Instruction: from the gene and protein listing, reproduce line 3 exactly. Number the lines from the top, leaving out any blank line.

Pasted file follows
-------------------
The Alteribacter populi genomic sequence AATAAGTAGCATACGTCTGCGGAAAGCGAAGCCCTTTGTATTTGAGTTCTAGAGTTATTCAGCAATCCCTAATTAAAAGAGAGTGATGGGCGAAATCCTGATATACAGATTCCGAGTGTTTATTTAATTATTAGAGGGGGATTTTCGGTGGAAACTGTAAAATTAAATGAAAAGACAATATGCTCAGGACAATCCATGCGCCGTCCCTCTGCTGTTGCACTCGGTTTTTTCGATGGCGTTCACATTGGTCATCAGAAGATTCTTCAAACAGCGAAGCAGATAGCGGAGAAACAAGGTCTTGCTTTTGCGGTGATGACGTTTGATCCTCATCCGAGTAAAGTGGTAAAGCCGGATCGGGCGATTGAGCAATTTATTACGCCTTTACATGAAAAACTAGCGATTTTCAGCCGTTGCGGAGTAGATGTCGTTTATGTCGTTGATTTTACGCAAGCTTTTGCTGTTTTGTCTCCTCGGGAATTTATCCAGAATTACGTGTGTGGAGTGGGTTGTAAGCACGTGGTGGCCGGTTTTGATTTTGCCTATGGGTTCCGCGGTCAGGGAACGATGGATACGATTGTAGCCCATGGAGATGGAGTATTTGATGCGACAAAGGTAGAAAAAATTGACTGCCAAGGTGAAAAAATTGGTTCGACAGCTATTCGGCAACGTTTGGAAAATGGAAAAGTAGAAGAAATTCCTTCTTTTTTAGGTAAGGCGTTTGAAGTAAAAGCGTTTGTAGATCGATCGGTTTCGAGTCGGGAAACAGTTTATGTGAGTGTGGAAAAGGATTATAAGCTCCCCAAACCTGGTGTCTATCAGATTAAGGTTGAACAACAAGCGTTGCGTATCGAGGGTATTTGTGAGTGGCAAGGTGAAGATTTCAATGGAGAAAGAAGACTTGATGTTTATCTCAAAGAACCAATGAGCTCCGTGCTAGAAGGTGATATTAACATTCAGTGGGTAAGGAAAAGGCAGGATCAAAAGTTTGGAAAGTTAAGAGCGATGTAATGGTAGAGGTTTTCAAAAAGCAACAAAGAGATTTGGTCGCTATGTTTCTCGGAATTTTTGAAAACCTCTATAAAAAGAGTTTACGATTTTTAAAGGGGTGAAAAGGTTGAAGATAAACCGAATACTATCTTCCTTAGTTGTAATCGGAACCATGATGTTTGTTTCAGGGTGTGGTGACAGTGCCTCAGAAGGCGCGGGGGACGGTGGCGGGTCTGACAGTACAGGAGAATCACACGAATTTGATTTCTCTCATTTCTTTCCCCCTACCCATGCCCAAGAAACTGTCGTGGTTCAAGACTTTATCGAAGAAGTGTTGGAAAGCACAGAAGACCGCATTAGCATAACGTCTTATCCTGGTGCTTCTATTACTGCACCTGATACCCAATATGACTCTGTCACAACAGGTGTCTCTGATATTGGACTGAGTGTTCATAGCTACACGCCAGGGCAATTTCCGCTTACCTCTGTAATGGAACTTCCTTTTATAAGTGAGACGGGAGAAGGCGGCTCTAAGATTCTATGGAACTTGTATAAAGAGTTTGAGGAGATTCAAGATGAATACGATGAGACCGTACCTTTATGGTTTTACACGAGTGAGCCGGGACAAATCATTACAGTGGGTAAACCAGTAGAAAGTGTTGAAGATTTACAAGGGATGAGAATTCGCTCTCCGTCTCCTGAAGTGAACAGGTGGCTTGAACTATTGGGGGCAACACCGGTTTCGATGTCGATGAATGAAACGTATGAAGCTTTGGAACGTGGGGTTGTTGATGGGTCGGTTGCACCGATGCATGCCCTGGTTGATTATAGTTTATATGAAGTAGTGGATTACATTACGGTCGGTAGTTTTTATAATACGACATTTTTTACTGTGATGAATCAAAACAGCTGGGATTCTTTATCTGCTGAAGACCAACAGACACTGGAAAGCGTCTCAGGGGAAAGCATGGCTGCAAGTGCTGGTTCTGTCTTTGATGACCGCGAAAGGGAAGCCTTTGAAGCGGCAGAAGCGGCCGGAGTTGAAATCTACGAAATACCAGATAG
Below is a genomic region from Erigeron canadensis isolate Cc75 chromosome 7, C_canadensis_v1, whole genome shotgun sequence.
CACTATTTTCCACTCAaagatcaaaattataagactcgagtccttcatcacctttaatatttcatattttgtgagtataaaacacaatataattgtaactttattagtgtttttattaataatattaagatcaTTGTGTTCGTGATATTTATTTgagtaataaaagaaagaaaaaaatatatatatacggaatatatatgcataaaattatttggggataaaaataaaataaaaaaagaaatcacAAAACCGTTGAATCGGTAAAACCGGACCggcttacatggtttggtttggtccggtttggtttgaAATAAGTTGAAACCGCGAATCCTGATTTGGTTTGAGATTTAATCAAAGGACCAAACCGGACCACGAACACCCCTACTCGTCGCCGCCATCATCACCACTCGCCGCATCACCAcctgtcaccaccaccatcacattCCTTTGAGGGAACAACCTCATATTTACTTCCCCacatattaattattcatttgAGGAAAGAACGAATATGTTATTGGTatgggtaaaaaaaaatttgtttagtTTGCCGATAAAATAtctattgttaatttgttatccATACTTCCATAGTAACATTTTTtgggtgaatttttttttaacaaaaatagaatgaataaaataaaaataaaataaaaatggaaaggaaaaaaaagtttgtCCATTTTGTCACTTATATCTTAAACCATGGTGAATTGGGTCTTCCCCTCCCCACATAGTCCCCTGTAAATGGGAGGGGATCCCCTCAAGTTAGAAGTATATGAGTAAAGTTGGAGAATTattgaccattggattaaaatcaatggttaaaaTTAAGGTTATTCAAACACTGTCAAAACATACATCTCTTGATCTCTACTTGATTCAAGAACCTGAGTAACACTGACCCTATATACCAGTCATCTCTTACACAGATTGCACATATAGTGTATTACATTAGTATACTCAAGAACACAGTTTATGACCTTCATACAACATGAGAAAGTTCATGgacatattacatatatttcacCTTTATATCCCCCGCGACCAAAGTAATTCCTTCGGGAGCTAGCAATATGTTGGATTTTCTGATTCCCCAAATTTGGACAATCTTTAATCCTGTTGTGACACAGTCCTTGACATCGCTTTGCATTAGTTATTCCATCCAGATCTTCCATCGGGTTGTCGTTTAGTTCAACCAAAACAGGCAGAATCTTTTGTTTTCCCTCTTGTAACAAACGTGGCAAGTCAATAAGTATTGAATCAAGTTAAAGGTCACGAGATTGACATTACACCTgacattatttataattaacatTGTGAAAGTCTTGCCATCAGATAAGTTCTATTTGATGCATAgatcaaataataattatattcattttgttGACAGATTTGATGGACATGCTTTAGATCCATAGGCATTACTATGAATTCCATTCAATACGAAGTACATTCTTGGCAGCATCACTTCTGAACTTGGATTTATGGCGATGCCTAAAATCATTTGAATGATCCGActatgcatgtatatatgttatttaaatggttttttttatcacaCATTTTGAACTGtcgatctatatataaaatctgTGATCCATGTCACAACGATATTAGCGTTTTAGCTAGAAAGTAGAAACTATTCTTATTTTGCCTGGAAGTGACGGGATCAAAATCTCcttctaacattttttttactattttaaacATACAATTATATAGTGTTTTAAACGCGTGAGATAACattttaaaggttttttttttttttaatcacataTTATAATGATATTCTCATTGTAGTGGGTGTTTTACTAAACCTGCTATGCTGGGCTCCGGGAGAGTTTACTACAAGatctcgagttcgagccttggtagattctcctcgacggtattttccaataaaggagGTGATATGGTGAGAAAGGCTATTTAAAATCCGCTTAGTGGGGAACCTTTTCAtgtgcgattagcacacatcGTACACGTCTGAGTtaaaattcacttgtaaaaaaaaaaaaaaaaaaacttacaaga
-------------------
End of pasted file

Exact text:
CACTATTTTCCACTCAaagatcaaaattataagactcgagtccttcatcacctttaatatttcatattttgtgagtataaaacacaatataattgtaactttattagtgtttttattaataatattaagatcaTTGTGTTCGTGATATTTATTTgagtaataaaagaaagaaaaaaatatatatatacggaatatatatgcataaaattatttggggataaaaataaaataaaaaaagaaatcacAAAACCGTTGAATCGGTAAAACCGGACCggcttacatggtttggtttggtccggtttggtttgaAATAAGTTGAAACCGCGAATCCTGATTTGGTTTGAGATTTAATCAAAGGACCAAACCGGACCACGAACACCCCTACTCGTCGCCGCCATCATCACCACTCGCCGCATCACCAcctgtcaccaccaccatcacattCCTTTGAGGGAACAACCTCATATTTACTTCCCCacatattaattattcatttgAGGAAAGAACGAATATGTTATTGGTatgggtaaaaaaaaatttgtttagtTTGCCGATAAAATAtctattgttaatttgttatccATACTTCCATAGTAACATTTTTtgggtgaatttttttttaacaaaaatagaatgaataaaataaaaataaaataaaaatggaaaggaaaaaaaagtttgtCCATTTTGTCACTTATATCTTAAACCATGGTGAATTGGGTCTTCCCCTCCCCACATAGTCCCCTGTAAATGGGAGGGGATCCCCTCAAGTTAGAAGTATATGAGTAAAGTTGGAGAATTattgaccattggattaaaatcaatggttaaaaTTAAGGTTATTCAAACACTGTCAAAACATACATCTCTTGATCTCTACTTGATTCAAGAACCTGAGTAACACTGACCCTATATACCAGTCATCTCTTACACAGATTGCACATATAGTGTATTACATTAGTATACTCAAGAACACAGTTTATGACCTTCATACAACATGAGAAAGTTCATGgacatattacatatatttcacCTTTATATCCCCCGCGACCAAAGTAATTCCTTCGGGAGCTAGCAATATGTTGGATTTTCTGATTCCCCAAATTTGGACAATCTTTAATCCTGTTGTGACACAGTCCTTGACATCGCTTTGCATTAGTTATTCCATCCAGATCTTCCATCGGGTTGTCGTTTAGTTCAACCAAAACAGGCAGAATCTTTTGTTTTCCCTCTTGTAACAAACGTGGCAAGTCAATAAGTATTGAATCAAGTTAAAGGTCACGAGATTGACATTACACCTgacattatttataattaacatTGTGAAAGTCTTGCCATCAGATAAGTTCTATTTGATGCATAgatcaaataataattatattcattttgttGACAGATTTGATGGACATGCTTTAGATCCATAGGCATTACTATGAATTCCATTCAATACGAAGTACATTCTTGGCAGCATCACTTCTGAACTTGGATTTATGGCGATGCCTAAAATCATTTGAATGATCCGActatgcatgtatatatgttatttaaatggttttttttatcacaCATTTTGAACTGtcgatctatatataaaatctgTGATCCATGTCACAACGATATTAGCGTTTTAGCTAGAAAGTAGAAACTATTCTTATTTTGCCTGGAAGTGACGGGATCAAAATCTCcttctaacattttttttactattttaaacATACAATTATATAGTGTTTTAAACGCGTGAGATAACattttaaaggttttttttttttttaatcacataTTATAATGATATTCTCATTGTAGTGGGTGTTTTACTAAACCTGCTATGCTGGGCTCCGGGAGAGTTTACTACAAGatctcgagttcgagccttggtagattctcctcgacggtattttccaataaaggagGTGATATGGTGAGAAAGGCTATTTAAAATCCGCTTAGTGGGGAACCTTTTCAtgtgcgattagcacacatcGTACACGTCTGAGTtaaaattcacttgtaaaaaaaaaaaaaaaaaaacttacaaga